View Full Version : Random Procedureal Images as streets...

09-28-2007, 09:48 AM
My daughter was googling about for images of trees (for a school project) and bumped into a site that ended up catching my attention.

Specifically this gallery of work, entitled Substrate (http://www.complexification.net/gallery/machines/substrate/index.php). Now the whole site is cool, but these images (to my eye) looked like street diagrams! (Just click on the "small" "medium" or "large" links to render a random image in your browser.)

The neat thing is, these were generated with Processing (http://processing.org/) which I actually have some experience with (and is even installed on my computer!) and is a really cool piece of software for programatically working with graphics (and can generate java applets for use on the web).

So now I have to download the Substrate code and play with it to see if I can get it to generate nice street pattern as a starting point for city maps....

(I also love the colour palette used!)

-Rob A>

09-28-2007, 10:02 AM
That's fantastic - I am definitely going to be using this in my next city map. It's got a very architectural drawing feel to it. The trick will be to get the rest of the map consistent.

have you seen/tried context free? (http://www.contextfreeart.org/)

It's the same sort of idea but looks more vesatile to program. Have a look at the galleries sectio (http://www.contextfreeart.org/gallery/view.php)n to see examples. You may have to register first though.


09-28-2007, 10:45 AM
Now that you mention it, this is a use of Processing that could probably be done in Context Free.

I had seen CF a while back, but like most of the L-system programs out there, found them kind of confusing to figure out and get the end results I want.

Processing is definitely more versatile, especially as it can respond to input, supports 3D space, and has been extended to include things like audio and video in, real time image access/processing, particle systems, physics models, and so on.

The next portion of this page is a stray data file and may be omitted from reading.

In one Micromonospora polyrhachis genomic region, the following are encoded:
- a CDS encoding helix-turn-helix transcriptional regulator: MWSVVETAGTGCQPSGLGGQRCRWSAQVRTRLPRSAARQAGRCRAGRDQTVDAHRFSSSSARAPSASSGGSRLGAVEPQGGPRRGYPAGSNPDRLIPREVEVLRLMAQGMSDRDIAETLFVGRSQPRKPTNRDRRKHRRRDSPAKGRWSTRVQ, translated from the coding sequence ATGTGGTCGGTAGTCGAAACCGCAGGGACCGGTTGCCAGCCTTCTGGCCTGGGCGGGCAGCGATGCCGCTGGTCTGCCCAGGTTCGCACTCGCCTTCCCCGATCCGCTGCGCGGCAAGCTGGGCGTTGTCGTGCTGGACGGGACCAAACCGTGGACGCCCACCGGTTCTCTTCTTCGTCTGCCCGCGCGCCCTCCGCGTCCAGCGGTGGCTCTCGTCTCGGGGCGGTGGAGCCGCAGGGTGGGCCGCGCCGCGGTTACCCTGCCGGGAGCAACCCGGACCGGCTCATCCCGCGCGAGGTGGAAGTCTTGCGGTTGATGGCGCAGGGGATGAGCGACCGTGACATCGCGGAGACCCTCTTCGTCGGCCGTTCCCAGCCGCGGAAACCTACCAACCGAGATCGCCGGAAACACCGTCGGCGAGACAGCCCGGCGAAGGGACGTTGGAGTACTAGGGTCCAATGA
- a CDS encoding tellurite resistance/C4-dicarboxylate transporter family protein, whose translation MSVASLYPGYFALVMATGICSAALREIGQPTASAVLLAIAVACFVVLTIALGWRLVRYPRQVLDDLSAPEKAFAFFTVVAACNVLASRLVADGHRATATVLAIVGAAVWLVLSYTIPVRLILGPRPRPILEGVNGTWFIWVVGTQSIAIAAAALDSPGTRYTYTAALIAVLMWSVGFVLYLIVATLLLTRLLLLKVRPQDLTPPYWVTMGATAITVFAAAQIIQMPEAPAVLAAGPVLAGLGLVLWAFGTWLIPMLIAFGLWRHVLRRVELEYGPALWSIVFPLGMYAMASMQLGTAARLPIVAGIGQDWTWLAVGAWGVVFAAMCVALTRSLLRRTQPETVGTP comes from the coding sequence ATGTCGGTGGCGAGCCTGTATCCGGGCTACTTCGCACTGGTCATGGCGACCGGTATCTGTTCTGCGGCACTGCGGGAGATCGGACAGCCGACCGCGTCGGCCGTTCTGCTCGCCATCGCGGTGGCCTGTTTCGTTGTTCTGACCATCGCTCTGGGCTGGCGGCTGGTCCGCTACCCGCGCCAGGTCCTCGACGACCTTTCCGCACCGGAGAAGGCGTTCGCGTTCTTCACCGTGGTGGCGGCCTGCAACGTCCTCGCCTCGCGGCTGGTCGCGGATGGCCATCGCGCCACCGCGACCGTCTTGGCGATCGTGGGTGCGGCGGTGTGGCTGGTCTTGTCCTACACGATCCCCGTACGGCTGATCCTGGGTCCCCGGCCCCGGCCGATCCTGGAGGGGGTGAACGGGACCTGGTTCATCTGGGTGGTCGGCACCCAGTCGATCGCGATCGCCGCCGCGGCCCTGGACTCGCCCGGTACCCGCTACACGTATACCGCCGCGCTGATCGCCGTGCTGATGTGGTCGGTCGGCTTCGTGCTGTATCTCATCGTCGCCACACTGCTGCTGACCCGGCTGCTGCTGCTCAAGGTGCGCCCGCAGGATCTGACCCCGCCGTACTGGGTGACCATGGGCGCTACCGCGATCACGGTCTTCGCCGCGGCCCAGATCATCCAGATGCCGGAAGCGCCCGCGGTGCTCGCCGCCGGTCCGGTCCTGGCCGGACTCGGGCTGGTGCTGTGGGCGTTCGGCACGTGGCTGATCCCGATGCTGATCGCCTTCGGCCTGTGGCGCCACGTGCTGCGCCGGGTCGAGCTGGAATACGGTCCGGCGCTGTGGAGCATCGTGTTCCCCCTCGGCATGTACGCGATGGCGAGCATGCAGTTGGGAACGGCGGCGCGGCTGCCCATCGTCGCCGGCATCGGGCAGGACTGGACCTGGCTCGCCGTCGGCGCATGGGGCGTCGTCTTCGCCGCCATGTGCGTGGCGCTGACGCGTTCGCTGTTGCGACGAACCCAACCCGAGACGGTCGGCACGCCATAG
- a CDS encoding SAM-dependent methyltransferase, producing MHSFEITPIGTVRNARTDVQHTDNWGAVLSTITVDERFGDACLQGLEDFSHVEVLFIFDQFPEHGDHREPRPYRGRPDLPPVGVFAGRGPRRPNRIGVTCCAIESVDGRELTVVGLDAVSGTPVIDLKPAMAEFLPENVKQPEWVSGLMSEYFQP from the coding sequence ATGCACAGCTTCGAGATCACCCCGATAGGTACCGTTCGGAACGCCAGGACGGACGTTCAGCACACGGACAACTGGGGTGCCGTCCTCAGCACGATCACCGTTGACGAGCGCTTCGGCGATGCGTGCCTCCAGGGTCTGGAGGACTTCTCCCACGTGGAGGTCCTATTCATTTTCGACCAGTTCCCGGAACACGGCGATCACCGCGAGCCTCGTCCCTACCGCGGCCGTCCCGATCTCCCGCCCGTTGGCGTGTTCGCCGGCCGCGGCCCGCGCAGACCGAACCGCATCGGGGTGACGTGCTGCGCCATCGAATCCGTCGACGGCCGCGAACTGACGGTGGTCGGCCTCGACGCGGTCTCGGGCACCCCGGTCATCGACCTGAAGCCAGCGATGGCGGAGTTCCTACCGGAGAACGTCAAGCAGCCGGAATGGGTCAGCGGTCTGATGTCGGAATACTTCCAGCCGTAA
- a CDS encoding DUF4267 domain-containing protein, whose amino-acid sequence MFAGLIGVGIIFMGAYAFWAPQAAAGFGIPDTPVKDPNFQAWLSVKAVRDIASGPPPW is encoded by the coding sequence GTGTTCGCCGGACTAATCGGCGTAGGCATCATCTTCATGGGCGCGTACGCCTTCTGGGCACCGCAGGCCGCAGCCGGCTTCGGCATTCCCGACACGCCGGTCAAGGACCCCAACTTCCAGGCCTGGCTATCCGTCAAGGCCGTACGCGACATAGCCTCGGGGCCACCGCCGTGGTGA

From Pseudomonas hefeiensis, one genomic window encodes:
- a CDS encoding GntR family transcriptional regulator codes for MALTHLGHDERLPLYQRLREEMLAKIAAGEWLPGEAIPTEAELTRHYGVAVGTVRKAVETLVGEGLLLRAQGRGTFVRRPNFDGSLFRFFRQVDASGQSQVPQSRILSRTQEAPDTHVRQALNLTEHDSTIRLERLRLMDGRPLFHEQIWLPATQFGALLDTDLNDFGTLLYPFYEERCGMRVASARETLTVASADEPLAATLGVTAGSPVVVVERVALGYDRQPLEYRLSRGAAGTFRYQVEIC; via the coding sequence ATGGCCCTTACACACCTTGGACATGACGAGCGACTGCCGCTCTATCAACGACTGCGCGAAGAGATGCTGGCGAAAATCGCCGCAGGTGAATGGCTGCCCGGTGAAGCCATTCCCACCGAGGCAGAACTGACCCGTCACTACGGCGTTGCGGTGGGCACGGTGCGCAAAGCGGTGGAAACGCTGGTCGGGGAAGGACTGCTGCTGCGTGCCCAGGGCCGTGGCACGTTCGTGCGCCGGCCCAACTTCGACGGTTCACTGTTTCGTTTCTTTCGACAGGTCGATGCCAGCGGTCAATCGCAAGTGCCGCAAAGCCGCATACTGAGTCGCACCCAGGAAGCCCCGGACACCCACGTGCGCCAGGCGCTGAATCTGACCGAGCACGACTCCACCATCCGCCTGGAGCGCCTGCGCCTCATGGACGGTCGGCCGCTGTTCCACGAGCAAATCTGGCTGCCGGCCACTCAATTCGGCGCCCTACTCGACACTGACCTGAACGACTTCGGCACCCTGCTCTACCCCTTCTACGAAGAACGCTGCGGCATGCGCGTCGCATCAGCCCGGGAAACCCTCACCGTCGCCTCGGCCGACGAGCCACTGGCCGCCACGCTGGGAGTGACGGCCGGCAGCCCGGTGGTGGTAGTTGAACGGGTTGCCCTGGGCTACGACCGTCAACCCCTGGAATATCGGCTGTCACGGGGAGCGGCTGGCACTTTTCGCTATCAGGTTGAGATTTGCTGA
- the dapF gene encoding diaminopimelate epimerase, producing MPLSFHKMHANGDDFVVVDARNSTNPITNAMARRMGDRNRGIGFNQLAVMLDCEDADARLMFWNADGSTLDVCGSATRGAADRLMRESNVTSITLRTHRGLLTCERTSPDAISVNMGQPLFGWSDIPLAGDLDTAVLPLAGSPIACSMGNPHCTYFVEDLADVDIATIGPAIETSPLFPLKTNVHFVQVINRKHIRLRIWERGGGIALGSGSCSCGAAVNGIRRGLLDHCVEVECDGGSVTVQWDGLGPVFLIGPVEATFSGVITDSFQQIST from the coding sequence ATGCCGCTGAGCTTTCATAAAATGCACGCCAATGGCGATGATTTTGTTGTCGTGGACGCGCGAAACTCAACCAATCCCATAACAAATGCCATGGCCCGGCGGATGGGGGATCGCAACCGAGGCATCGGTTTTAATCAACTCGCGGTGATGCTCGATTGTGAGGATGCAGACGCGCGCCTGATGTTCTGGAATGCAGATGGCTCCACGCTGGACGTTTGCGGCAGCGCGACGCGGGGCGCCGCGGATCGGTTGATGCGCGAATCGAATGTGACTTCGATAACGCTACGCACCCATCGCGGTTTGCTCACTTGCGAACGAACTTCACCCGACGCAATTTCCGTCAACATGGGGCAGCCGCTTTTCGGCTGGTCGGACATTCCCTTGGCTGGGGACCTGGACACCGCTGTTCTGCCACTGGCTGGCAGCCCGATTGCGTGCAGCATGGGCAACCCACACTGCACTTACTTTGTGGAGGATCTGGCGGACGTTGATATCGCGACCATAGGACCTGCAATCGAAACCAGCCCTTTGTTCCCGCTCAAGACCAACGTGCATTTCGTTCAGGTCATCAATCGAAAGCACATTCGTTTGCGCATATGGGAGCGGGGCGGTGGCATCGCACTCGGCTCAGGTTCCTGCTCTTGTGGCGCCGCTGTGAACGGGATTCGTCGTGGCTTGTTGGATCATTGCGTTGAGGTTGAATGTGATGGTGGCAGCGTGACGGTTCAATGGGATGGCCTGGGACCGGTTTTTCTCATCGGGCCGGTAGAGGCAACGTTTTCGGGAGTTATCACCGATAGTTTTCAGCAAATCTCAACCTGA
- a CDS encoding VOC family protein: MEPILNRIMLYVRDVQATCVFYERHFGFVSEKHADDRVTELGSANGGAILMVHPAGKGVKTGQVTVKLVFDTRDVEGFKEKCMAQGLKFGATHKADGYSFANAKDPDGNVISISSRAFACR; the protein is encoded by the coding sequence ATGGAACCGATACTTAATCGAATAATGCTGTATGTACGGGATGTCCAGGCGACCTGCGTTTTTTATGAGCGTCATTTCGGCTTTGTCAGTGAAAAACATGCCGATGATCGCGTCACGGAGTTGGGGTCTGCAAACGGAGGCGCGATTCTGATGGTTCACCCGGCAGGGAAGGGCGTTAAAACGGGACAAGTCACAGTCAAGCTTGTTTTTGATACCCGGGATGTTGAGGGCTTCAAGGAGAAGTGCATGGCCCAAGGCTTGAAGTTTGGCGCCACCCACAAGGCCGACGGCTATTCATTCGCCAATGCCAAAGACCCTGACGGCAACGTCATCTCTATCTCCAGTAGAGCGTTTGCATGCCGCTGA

People have used it for art, games, GUI's, and even interaction with real word devices (so called physical computing). I had used it to perform some RT video processing, but played around a bit just because of the cool things you can do with it. (Just check out the Flickr processing.org pool (http://www.flickr.com/groups/processing/pool/))

-Rob A>

09-28-2007, 11:18 AM
Hey, I really like these could you tell me the program that you are using and mabey some tutorials. that would be awesome. And do you know of any filter in photoshop that I could use to get this effect.

09-28-2007, 11:35 AM
Hi Qin -

The program is called "processing" (or proce55ing) and can be found at http://processing.org

There is a section at that web site that provides 100's of small sample programs (and if I recall, most are bundled with the software installation, itself) that you can play with and modify.

-Rob A>

09-28-2007, 03:39 PM
Wow--if manageable, I see tons of uses for this application!!!! I cannot think of an easy way to do this same in any PS filter.

Good find; I look forward to seeing your "play," Rob.

10-22-2007, 02:04 PM
Well, I had the chance to play a bit with the processing sketch (which is what they call programs for Processing).

I modified it to seed cracks in the center first, to force a central "clump" of streets. I also changed the code to allow a percentage of roads (cracks) to curve.

I set up the script to randomly re-seed and fill up the page to a predefined density, then save it out and start over. Some of the more interesting outcomes (of the hundreds generated overnight) are attached.

I also initially turned off the shaders, but turned them back on, liking the look.

-Rob A>

10-22-2007, 02:40 PM
Nifty! Can it do it at a high enough resolution that you can actually get "into the map"? Ie, zoom in.

10-22-2007, 04:42 PM
Nice find, and a good addition to the toolbox.

It does look like it would work better with maps of contemporary urban centers than with those featuring older ones. The straight lines of the roads are more suitable for a city where planners and road graders have been at work. Really old streets are more likely to follow the terrain than blast right through it.

10-22-2007, 05:15 PM
Really old streets are more likely to follow the terrain than blast right through it.

depends where you live :)

I grew up in the prairies, and pretty much every street WAS straight, in every town I went to. When building on grasslands, the straightest line between two points IS a straight line :)

-Rob A>

10-22-2007, 05:29 PM
Lol....sorry Rob, Canada doesn't count as 'really old'.

Ravs :)

10-22-2007, 06:30 PM
Hey - "old" is a relative term ;)

-Rob A>

10-22-2007, 07:13 PM
Hey - "old" is a relative term ;)

-Rob A>
Yup, his relatives use it all the time. ;)